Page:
Advanced Computing, Mathematics and Data
Setting the Standards
PNNL data scientists contribute to new W3C guide for Web best practices
As part of three-year collaboration with the World Wide Web Consortium, known as W3C, Eric Stephan and Sumit Purohit, from ACMD Division’s Data Sciences group, were recognized as contributors to Data on the Web Best Practices, a standards guide documenting best practices for data on the Web that recently was published as a formal Recommendation.
Eric Stephan (left) and Sumit Purohit (right) earned kudos for their contributions to new W3C standards. Enlarge Image.
According to W3C, the new guide “offers 35 Best Practices for sharing data, openly or not, in a way that maximizes the potential of the Web as a data platform.” W3C is an international community with more than 400 members from industry, academia, government, and the private sector. It develops open standards designed to ensure long-term growth of the Web.
“This is the first recommendation from the W3C that addresses a wide range of uses, spanning dataset publication, data quality, and methodologies for maximizing the benefit of shared data,” said Stephan, who also leads the Data Lifecycle & Logistics team. “It targets website planners, Web developers, and data publishers who are data-consumer minded. This best practices document also is being used as a template for other W3C efforts, such as Spatial Data on the Web.”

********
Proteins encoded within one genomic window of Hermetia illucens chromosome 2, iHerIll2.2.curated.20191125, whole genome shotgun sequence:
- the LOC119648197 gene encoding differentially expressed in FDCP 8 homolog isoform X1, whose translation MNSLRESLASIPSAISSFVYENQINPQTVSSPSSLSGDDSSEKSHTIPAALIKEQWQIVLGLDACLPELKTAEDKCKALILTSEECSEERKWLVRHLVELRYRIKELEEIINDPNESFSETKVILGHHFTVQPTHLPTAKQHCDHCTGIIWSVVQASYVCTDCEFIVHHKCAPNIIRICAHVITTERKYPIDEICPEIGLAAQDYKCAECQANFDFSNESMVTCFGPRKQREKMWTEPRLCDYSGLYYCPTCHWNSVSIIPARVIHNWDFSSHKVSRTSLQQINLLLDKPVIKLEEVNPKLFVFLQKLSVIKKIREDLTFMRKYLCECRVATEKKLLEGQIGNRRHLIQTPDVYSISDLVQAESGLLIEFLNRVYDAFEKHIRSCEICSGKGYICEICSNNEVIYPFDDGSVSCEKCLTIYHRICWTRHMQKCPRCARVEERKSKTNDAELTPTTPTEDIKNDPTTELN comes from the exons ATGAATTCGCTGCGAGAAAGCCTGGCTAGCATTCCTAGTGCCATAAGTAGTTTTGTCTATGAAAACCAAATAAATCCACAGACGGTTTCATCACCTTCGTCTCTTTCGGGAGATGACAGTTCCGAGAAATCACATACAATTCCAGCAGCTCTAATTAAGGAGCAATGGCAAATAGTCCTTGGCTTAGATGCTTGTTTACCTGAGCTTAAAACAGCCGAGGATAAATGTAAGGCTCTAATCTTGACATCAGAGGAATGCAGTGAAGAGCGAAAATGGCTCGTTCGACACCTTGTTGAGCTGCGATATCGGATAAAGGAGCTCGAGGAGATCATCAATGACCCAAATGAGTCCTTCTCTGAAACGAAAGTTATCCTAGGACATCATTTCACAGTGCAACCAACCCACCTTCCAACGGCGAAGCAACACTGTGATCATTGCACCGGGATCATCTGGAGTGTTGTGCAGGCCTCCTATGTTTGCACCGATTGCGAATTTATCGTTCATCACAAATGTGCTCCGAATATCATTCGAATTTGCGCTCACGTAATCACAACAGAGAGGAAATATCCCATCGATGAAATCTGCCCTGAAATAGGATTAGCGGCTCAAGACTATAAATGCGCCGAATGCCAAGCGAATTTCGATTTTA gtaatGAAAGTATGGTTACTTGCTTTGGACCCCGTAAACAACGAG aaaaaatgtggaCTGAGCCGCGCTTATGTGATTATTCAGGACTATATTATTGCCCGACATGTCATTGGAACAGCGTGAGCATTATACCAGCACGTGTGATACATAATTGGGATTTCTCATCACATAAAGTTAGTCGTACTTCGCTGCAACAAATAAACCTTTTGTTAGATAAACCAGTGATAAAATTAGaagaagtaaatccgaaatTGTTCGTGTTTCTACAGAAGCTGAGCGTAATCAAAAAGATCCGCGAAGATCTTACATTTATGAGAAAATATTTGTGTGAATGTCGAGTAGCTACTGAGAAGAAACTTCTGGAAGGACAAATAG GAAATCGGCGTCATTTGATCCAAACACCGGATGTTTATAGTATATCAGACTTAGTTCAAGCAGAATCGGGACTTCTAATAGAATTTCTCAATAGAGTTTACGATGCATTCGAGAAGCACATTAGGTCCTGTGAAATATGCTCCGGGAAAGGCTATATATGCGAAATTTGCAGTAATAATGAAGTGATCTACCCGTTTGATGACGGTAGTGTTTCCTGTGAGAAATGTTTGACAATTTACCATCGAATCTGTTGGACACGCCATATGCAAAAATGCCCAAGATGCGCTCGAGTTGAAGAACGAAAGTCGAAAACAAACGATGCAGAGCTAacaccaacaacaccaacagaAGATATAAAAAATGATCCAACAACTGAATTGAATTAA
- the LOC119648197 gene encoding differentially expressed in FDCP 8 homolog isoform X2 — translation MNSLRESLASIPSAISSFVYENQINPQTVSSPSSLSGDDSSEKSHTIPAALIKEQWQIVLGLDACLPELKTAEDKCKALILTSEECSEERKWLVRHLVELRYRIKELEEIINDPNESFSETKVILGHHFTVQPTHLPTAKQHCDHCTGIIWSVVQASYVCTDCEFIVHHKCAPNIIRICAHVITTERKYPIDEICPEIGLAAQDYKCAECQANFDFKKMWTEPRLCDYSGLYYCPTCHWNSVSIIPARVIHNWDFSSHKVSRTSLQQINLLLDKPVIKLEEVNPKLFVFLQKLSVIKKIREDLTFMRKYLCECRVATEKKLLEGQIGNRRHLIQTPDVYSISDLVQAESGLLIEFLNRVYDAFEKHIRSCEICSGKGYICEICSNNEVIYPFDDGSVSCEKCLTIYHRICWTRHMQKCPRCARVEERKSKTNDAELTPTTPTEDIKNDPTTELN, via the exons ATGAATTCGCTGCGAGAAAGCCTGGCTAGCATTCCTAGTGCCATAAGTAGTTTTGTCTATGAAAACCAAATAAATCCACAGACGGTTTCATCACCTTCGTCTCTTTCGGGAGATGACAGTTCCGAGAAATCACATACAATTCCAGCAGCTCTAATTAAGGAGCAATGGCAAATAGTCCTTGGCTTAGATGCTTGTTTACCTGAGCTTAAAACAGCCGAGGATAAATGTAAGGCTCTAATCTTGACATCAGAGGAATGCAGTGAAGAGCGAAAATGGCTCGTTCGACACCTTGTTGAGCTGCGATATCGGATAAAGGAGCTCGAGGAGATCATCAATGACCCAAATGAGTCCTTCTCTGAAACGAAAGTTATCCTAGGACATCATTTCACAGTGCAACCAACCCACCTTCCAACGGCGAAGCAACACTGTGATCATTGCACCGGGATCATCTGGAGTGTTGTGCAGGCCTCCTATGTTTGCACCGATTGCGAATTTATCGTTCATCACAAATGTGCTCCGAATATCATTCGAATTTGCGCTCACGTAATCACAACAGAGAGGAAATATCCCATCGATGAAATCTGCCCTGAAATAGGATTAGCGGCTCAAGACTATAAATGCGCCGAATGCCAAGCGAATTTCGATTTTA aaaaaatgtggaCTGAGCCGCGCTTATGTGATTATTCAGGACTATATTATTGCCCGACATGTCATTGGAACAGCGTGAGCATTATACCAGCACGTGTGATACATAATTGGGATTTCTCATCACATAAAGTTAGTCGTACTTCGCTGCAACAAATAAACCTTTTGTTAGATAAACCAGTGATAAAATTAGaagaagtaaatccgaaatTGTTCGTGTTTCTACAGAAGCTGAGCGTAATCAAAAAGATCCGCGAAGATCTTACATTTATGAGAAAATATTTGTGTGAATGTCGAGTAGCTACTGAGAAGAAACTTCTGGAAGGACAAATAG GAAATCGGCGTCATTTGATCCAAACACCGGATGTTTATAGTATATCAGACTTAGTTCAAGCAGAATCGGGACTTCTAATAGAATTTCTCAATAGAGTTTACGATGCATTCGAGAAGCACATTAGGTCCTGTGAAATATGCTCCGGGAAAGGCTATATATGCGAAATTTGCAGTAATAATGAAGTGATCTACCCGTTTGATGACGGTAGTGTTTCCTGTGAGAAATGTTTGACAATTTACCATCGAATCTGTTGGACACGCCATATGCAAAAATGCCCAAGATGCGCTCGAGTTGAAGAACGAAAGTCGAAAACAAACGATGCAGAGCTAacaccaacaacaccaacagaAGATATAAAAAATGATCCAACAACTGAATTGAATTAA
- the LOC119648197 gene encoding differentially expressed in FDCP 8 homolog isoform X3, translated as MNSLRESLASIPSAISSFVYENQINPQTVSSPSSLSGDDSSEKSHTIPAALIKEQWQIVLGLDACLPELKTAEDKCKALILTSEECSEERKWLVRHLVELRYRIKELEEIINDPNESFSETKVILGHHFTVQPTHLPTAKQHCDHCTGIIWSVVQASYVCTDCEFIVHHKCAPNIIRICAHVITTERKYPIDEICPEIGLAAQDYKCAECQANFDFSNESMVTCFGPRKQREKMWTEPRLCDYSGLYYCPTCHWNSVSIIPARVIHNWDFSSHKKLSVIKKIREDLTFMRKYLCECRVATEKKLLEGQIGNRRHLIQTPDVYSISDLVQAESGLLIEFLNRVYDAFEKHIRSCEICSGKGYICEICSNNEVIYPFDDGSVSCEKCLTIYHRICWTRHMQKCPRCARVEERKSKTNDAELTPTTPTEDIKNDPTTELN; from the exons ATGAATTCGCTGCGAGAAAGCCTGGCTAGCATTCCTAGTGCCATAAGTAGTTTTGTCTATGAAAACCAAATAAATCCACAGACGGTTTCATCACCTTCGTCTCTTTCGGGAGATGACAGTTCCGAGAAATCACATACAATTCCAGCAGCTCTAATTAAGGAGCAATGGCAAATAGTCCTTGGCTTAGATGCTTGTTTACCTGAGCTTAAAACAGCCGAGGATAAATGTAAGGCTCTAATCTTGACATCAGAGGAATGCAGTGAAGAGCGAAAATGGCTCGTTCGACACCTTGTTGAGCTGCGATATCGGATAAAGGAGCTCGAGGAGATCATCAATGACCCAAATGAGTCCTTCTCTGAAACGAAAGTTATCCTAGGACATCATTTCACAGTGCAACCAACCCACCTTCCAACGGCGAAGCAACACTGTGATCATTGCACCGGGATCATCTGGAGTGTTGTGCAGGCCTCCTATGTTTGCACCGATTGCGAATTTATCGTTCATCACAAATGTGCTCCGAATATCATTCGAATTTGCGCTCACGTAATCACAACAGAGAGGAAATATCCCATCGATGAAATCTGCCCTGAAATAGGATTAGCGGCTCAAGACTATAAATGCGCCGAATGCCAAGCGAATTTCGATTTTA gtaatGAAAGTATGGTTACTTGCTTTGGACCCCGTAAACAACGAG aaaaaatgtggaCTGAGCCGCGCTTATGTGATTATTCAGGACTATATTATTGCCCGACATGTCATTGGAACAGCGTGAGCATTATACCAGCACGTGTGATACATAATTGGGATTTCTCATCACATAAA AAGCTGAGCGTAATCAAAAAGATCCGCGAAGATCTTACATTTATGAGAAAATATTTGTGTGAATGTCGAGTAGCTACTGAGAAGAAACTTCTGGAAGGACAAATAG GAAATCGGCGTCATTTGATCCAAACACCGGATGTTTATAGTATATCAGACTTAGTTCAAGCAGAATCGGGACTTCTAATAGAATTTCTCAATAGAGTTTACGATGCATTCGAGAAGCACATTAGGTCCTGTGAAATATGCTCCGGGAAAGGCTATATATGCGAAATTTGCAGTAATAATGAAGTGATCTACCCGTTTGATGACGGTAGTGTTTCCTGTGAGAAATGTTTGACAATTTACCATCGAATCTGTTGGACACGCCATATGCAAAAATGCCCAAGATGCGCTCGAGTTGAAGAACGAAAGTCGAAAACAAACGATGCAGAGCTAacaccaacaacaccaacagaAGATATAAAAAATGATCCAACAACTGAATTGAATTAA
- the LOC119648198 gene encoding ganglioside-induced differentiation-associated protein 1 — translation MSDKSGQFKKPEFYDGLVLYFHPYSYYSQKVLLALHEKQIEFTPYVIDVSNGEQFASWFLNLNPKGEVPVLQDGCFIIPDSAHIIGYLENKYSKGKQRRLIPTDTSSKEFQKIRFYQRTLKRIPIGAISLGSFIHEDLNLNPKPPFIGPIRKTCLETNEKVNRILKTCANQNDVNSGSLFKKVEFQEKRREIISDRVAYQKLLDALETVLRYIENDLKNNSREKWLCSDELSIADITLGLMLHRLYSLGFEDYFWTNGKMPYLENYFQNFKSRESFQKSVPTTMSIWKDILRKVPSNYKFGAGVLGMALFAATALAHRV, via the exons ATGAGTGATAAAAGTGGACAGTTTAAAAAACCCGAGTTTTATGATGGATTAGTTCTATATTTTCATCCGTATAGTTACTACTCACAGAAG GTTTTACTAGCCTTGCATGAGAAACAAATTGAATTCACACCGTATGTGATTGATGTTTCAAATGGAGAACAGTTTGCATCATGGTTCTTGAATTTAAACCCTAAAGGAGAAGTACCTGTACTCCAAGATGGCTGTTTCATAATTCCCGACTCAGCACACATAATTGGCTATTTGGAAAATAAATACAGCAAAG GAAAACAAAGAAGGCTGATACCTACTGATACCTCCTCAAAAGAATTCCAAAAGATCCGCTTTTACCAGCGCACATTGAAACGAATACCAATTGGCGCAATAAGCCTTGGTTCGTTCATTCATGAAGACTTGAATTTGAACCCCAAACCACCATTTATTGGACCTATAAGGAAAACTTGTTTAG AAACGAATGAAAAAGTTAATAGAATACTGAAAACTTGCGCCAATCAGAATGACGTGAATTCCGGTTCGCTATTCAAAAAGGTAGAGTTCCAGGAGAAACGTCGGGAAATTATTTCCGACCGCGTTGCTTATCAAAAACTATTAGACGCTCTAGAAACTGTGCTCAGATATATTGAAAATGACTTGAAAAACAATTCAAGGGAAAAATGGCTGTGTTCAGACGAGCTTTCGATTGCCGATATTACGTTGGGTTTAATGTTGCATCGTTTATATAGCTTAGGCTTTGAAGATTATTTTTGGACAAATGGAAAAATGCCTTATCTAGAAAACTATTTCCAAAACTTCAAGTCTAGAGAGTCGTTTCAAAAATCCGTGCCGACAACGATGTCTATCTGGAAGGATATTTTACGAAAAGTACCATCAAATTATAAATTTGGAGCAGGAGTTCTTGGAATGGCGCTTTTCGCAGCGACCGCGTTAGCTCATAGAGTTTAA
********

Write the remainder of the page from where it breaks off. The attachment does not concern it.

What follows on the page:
Stephan also explained that from a science perspective, best practices offer solutions aimed at collaborators who want to assure their research has a wider impact through discovery and reuse that can emerge long after a study has been completed.
“By adopting standardized best practices for data sharing and archiving, future communities can have a method for accessing data that remains familiar even over time,” he added. “Our work with W3C continues to grow and improve how we employ the Web as a viable research tool.”
In addition to their work on Data on the Web Best Practices, Stephan and Purohit, who is a scientist on the Data Analytics team, serve as co-editors of the Data on the Web Best Practices: Dataset Usage Vocabulary W3C Working Group Note.
Both Data on the Web Best Practices and the Dataset Usage Vocabulary are key to the W3C’s work toward developing standardized technical specifications and guidelines that define an “Open Web Platform” for consistent application development on the Web.
According to Stephan, who also was acknowledged by the W3C editors for his contributions to the DWBP Candidate Recommendation (which preceded the Recommendation), PNNL has been active in the standards community for almost seven years, and the W3C partnership remains ongoing.